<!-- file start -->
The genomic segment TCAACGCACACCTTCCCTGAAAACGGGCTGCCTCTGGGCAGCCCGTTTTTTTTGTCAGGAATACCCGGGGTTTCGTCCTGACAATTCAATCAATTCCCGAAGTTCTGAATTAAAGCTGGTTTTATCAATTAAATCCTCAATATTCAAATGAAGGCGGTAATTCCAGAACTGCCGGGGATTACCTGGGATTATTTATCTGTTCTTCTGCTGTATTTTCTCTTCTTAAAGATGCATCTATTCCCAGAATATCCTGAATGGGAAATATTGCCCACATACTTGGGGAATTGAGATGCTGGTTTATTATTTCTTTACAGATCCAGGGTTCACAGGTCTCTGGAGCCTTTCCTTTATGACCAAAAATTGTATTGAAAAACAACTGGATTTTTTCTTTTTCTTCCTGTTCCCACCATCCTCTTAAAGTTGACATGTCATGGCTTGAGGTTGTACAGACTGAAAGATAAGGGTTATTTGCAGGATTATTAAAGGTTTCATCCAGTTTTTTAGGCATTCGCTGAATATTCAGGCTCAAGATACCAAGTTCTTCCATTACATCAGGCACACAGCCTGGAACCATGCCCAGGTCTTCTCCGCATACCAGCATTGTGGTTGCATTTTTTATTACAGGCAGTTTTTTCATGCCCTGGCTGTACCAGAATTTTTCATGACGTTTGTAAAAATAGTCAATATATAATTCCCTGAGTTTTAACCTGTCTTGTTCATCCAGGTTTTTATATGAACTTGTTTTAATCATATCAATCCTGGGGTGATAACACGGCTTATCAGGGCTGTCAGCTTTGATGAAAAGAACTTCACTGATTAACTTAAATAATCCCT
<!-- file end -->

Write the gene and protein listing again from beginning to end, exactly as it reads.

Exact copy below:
The genomic segment TCAACGCACACCTTCCCTGAAAACGGGCTGCCTCTGGGCAGCCCGTTTTTTTTGTCAGGAATACCCGGGGTTTCGTCCTGACAATTCAATCAATTCCCGAAGTTCTGAATTAAAGCTGGTTTTATCAATTAAATCCTCAATATTCAAATGAAGGCGGTAATTCCAGAACTGCCGGGGATTACCTGGGATTATTTATCTGTTCTTCTGCTGTATTTTCTCTTCTTAAAGATGCATCTATTCCCAGAATATCCTGAATGGGAAATATTGCCCACATACTTGGGGAATTGAGATGCTGGTTTATTATTTCTTTACAGATCCAGGGTTCACAGGTCTCTGGAGCCTTTCCTTTATGACCAAAAATTGTATTGAAAAACAACTGGATTTTTTCTTTTTCTTCCTGTTCCCACCATCCTCTTAAAGTTGACATGTCATGGCTTGAGGTTGTACAGACTGAAAGATAAGGGTTATTTGCAGGATTATTAAAGGTTTCATCCAGTTTTTTAGGCATTCGCTGAATATTCAGGCTCAAGATACCAAGTTCTTCCATTACATCAGGCACACAGCCTGGAACCATGCCCAGGTCTTCTCCGCATACCAGCATTGTGGTTGCATTTTTTATTACAGGCAGTTTTTTCATGCCCTGGCTGTACCAGAATTTTTCATGACGTTTGTAAAAATAGTCAATATATAATTCCCTGAGTTTTAACCTGTCTTGTTCATCCAGGTTTTTATATGAACTTGTTTTAATCATATCAATCCTGGGGTGATAACACGGCTTATCAGGGCTGTCAGCTTTGATGAAAAGAACTTCACTGATTAACTTAAATAATCCCT